James Allcock, 36, owner of The Pig & Whistle in Beverley, East Riding of Yorkshire has seen his predicted energy bill soar from £2,928 a year to more than £22,500.

Kate Nicholls, chief executive of UKHospitality, has welcomed Ms Truss’ announcement, but warned further government support will be necessary in the coming months

Sacha Lord, night time economy advisor for Greater Manchester, spoke of his concerns that many hospitality business owners ‘remain in limbo’ following the announcement today

He said in reaction to Ms Truss’s announcement: ‘It is way off the mark – the level of time it lasts is insulting.

‘It’s disgusting how households get two years and we get six months – I think it is absolutely insulting. It is not enough – I am more than disappointed.

‘Not only is the cap not enough, the level of time it applies to businesses is not enough and the fact it doesn’t come with VAT support it isn’t enough.

‘Granted this isn’t the same administration, but this is the same Conservative party.

‘To pretend that she has only had a day to do this is insulting to peoples intelligence, she has been on the front bench of government and she has had the details.

Elsewhere, Sacha Lord, night time economy advisor for Greater Manchester, spoke of his concerns that many hospitality business owners ‘remain in limbo’ due to a lack of clarity in the years ahead.

He said: ‘The proposed six month scheme to help businesses through this energy crisis is a welcome intervention, but it is currently unclear what the Government’s long term plan of support is. 

‘The UK economy is fuelled by confidence, but with no finalised plan in place for businesses beyond March 2023, I am concerned that the majority of business owners remain in limbo with little steer or advice on how to move forward. 

‘Not only will this lack of certainty significantly harm the investment potential in UK industry, but I believe many businesses will still be forced to close. With its lack of detail and assurance, I cannot see how this programme will stave off the redundancies in the hospitality sector which we have forecasted.

‘I hope today’s announcement is a preview of more to come, as alongside a long term plan for energy support, it is imperative the Government also announce their plans for further financial support and tax reductions to address the ongoing inflationary pressures on industry.’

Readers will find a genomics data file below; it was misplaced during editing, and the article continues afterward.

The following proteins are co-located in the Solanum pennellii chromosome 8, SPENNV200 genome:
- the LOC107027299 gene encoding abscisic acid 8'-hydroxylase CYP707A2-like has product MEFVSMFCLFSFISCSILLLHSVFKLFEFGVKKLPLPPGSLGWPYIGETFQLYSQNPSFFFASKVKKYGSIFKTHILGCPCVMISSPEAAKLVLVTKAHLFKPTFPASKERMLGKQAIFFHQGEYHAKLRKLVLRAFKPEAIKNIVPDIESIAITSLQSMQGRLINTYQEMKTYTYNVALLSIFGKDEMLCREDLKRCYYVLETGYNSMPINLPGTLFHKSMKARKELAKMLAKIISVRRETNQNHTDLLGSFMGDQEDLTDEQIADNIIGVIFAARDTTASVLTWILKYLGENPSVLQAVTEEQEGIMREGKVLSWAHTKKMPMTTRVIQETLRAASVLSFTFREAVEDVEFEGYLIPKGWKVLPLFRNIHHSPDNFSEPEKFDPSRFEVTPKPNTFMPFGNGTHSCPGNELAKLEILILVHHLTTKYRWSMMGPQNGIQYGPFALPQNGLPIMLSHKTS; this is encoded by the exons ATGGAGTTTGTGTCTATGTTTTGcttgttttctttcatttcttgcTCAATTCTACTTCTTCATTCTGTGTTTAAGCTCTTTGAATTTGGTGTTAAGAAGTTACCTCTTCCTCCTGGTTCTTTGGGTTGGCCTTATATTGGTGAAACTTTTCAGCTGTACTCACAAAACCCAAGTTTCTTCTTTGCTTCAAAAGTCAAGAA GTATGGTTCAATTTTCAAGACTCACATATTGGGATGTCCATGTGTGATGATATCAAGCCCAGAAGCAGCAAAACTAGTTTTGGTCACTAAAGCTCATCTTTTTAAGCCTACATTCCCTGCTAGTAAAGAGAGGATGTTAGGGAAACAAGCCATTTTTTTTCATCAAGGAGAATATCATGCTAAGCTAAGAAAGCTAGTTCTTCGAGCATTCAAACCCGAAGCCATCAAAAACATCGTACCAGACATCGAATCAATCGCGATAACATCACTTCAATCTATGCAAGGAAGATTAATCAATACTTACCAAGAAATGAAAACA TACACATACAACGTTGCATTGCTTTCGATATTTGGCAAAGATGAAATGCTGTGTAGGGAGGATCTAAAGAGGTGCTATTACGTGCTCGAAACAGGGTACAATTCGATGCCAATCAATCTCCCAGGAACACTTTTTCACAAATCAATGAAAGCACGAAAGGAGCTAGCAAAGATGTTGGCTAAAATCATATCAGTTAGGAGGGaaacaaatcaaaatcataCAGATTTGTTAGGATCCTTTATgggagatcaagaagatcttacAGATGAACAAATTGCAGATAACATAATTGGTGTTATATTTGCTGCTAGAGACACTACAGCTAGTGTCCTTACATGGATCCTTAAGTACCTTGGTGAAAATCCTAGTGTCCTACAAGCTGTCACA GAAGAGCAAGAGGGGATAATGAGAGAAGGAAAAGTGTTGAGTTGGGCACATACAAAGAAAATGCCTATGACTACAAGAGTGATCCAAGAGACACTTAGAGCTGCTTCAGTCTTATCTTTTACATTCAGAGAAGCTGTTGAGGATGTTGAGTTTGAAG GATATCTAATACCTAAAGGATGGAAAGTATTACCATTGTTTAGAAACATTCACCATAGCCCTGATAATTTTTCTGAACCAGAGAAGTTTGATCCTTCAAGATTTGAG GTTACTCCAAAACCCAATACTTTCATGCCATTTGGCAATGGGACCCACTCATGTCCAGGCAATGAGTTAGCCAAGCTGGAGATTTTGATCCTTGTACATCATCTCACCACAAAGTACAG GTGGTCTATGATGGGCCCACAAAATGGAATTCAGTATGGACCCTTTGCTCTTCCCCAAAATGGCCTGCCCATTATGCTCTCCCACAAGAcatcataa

A cafe owner has also said that the help offered to the hospitality sector by Liz Truss was a big ‘disappointment’ as he hoped that VAT rates would be slashed to help businesses survive. 

SCHOOLS AND EDUCATION: This intervention is desperately needed’

Although unprotected by the Ofgem’s price cap, schools, colleges, universities and other education providers will all fall under Ms Truss’s new six-month support scheme.

Headteachers were revising budgets to account for rapidly-rising expenses, with several warning in recent weeks of unsustainable surges in the cost of powering and heating their premises, particularly over the coming winter months.

Without the intervention, teaching staff numbers were expected to be slashed, class sizes increased and school trips axed as leaders and academy heads grappled with eyewatering energy bill rises of more than 300 per cent. 

But the Prime Minister’s announcement on Thursday will see some short-term relief for educators as they receive an injection of emergency support under a six-month support scheme offered by the Government.

Industry experts today praised Ms Truss’s lifeline but warned they needed clear guarantees for once those six months were up.

Geoff Barton, General Secretary of the Association of School and College Leaders, said: ‘We are pleased that the government is extending the energy price guarantee to schools and colleges. The financial pressure they face as a result of soaring energy costs is eye-watering and unsustainable, and this intervention is desperately needed.   

, Geoff Barton, General Secretary of the Association of School and College Leaders

‘However, we are concerned that the Prime Minister’s announcement seems to indicate that this guarantee will last for only six months and we will be seeking clarification about what happens beyond then, as well as more detail about exactly how the guarantee will work.

‘There is absolutely no way that schools and colleges can bear unrestrained energy cost increases at any point without this impacting on educational provision. 

‘We are also pleased that there is protection for households which we hope will reduce the risk of an increase in the very high rate of child poverty which already exists in the UK. From an educational perspective, children who are cold and hungry are not in a fit state to learn. 

‘However, we need to understand the extent to which the guarantee will protect the most vulnerable families.’ 

Paul Whiteman, general secretary of school leaders’ union NAHT, said the new plan may stem the flow of money schools are having to fork out on energy bills, but added that it may not be enough to improve the current situation.

Paul Whiteman, general secretary of school leaders’ union NAHT, said the government’s decision not to fund teachers’ pay this year is ‘an enormous hit to school finances’